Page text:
Alteration and loss of habitats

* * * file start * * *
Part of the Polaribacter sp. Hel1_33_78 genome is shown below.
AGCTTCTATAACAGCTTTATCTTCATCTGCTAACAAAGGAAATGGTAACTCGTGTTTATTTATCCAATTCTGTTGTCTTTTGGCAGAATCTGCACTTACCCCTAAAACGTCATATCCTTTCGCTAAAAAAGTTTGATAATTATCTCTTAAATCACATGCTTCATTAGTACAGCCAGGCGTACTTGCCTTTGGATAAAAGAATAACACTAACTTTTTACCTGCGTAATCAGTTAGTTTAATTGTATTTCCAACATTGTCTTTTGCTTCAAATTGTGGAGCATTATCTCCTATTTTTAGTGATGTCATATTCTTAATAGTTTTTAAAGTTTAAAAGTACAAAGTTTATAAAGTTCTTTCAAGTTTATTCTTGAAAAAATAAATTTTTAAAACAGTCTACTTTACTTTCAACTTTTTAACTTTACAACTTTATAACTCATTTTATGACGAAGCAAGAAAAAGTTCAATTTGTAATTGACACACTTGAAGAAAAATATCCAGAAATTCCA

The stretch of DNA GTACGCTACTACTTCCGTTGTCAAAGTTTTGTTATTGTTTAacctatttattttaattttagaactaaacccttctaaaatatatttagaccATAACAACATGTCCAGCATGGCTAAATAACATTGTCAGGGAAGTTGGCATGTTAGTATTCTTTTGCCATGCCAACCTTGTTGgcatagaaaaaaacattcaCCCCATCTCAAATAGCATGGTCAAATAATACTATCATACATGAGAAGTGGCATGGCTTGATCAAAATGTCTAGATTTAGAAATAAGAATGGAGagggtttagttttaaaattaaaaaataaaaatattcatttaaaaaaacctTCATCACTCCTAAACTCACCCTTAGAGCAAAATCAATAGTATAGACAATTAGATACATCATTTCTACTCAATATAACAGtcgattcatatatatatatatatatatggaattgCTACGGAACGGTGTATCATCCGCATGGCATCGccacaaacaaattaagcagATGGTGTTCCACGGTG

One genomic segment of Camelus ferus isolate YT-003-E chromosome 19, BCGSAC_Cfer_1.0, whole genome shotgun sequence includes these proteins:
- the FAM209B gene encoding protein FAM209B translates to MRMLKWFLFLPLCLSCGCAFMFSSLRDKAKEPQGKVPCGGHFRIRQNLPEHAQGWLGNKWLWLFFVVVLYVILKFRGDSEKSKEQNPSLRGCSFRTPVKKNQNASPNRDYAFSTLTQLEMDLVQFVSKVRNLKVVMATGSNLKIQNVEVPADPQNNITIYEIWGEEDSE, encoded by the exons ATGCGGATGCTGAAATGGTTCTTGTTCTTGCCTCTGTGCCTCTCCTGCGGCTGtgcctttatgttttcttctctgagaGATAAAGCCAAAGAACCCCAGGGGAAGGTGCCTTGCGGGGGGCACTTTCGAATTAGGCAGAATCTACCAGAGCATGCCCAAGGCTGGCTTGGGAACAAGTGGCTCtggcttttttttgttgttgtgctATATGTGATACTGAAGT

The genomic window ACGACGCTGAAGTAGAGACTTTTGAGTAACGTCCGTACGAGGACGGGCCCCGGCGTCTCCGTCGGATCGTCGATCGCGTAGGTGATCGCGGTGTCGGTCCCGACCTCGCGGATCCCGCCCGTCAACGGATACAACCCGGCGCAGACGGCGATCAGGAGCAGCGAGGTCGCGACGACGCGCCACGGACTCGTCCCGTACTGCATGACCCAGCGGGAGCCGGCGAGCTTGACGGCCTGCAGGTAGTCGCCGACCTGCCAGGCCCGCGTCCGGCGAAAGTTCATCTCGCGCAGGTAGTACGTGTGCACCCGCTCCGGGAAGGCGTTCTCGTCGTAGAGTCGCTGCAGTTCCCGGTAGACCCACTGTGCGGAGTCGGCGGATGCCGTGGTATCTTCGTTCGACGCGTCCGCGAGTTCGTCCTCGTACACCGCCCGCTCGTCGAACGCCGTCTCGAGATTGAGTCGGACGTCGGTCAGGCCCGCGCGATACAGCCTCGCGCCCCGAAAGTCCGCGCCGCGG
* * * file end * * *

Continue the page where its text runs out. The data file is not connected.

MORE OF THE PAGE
One of the greatest threats for the survival of the species are the changes, loss and fragmentation of their habitat. Human beings, in fact, have deeply modified the territory, as a result of a large growth in the population, industrial development, the expansion of transportation networks, and agriculture and fishing on an industrial scale. An example of the consequences of the changes in the habitats can be seen In the Mediterranean Sea. Posidonia oceanica is an endemic marine plant in the Mediterranean that forms submerged sea grass meadows on the sandy bottom, which are a fundamental component of the equilibrium and of the richness of the sea coast environment. This plant has a great environmental value, in fact, one square metre of sea grass meadow can produce 10 to 15 litres of oxygen per day. Furthermore the meadows give shelter to a great variability of biological species, both vegetable and animal, (400 vegetable species and approximately 1000 animal species), in fact many animals find food and shelter there. Another important function carried out by Posidonia is to protect the sea coast, where it guarantees stability, acting as a protection from sea currents and the waves. It has been calculated that a regression of only one metre of the sea grass meadows can lead to a loss of about 15-18 metres of sandy coastline. Among the principal causes of danger for the Posidonia sea grass meadows is the fishing activity with bottom trawling nets that tear away the plants leaving the subsoil uncovered; and subsequent recolonization of these plants becomes difficult. If the meadows disappear, the principal effects will be: a loss of biodiversity, a change in the trophic network, a decrease in productivity with consequent damage to fishing itself, a change in the metabolizing process of trophic chains, an increase in coastal erosion, and the consequent decrease in the quality of the environment. During the last century, changes in the territory consisted mainly of an increase in the surface area taken by agriculture and livestock farming, an increase in the urban areas, the development of road networks and the related infrastructures, the construction of hydroelectric plants and hydraulic plants, exploitation of underground deposits and fishing with more powerful boats and more efficient nets. Due to these changes, the natural environments are changed, destroyed and subdivided, which cause the loss, and division into small parts, of the habitats. The importance of the loss of the habitats is surely intuitive, while the concept of “fragmentation” is more difficult to understand. Fragmentation of the habitat is a division of the territory into various smaller areas that can remain, in some way connected to each other or may be totally isolated. The consequence of this leads to the subdivision of populations distributed in that particular area which are, therefore, less consistent than the original population. For this reason populations become more vulnerable to external stress, to climatic changes, to anthropic disturbance, epidemics and genetic deterioration due to cross- breeding among the population that is “related”. For example, it is calculated that every year approximately one million specimens of amphibians in the region of Lombardy, are affected by car traffic. In particular, the species that are most affected by this problem are the green frogs (Rana kl. esculenta) and the common toads (Bufo bufo). When these animals move toward the reproduction areas, they are forced to cross a number of asphalted roads that are often found around the waterways in Lombardy. Therefore the adult breeder specimens face mass extermination due to their slow and clumsy movement at dusk or during the night hours, before they have laid their eggs. It has been shown that the impact of roads can cause the extinction of these populations of amphibians.

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